Hundreds march in Portsmouth in solidarity with Palestine, calling for ceasefire and humanitarian action from UK government

Hundreds took to the streets of Portsmouth this weekend to call for a ceasefire in the ongoing Israel–Gaza war.
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The protest, which was organised by the Palestine Solidarity Campaign and follows a growing nationwide movement, saw roughly 350 people march from Guildhall Square to the fountain in Commercial Road in the city centre.

Participants held Palestine flags aloft and chanted slogans “stop bombing Gaza”, “free Palestine”, and “in our millions, we are all Palestinians” during the demonstration on Saturday, November 4. A minute of silence was held at 1.00pm and a number of speeches were made throughout the afternoon.

An estimated 350 people marched in Portsmouth on Saturday, November 4 to call for a ceasefire in the Israel-Gaza war.An estimated 350 people marched in Portsmouth on Saturday, November 4 to call for a ceasefire in the Israel-Gaza war.
An estimated 350 people marched in Portsmouth on Saturday, November 4 to call for a ceasefire in the Israel-Gaza war.
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It followed a similar Portsmouth demonstration which took place on Saturday, October 14 and a smaller protest in Guildhall Square on Friday, November 3.

Activists sought to raise awareness of the plight of people living in Gaza, which has faced an onslaught of bombings from Israel in recent weeks. Thousands of civilians have been killed since the conflict began on October 7 when Hamas launched an attack on Israel. Several widespread attacks were carried out where hundreds of people were killed and dozens of hostages were taken

Organiser and Portsmouth and South Downs Palestine Solidarity Campaign member Mark Sage said that the movement aims to bring about a ceasefire and call upon the government to provide aid as well as renege its support for Israel.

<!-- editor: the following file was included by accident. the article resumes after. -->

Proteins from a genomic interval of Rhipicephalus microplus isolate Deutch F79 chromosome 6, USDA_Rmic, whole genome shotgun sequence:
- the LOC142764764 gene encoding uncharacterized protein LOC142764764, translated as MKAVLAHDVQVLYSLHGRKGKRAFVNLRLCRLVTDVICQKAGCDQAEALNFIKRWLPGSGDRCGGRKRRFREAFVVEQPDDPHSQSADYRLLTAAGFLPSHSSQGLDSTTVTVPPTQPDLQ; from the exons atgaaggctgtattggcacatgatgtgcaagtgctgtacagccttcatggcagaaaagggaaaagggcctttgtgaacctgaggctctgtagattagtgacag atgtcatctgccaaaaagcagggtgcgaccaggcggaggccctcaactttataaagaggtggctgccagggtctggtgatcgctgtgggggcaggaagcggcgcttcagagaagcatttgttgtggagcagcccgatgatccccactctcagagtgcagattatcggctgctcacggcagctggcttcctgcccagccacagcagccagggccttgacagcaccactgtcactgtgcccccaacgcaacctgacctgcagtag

The UK government has supported Israel's right to “defend itself against terrorism.”

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Mark said the turnout represents a great “depth of feeling” for the Palestinian cause.

Mark Sage told The News: “Not only is our government not trying to stop it, they’re still encouraging the Israeli government to do what they want. This is not something that we can ignore, get used to or accept.

“There was a lot of anger at the UK government during the protest - and also at the lack of opposition.”

Tens of thousands of people across the UK - notably in London - have enacted marches and sit-ins in recent days.

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With protests set to continue, Mark stressed that he resents any implication that demonstrations next weekend are disrespectful towards Remembrance Day commemorations. Such plans have been branded “provocative” by prime minister Rishi Sunak and also been criticised by home secretary, and Fareham MP, Suella Braverman.

He added: “These demonstrations are about trying to help victims of war - that should be exactly what remembrance is about.”

Jon Woods, who took part and has also been involved in the large national demonstrations, said: “People are very angry that our government is supporting mass murder in Gaza.

“We think there needs to be a peaceful solution and we need to get justice for Palestine.

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“We got a really good response - people were beeping their horns and giving us thumbs up. It was overwhelmingly positive.

“People are so desperately concerned. Refugee camps are being bombed, ambulances are being bombed - it looks like a city of the dead. We’re very concerned about the humanitarian consequences of all of this.

Jon compared the national movement, in scale, to the anti-war protests ahead of the Iraq War 20 years ago - in which he also took part.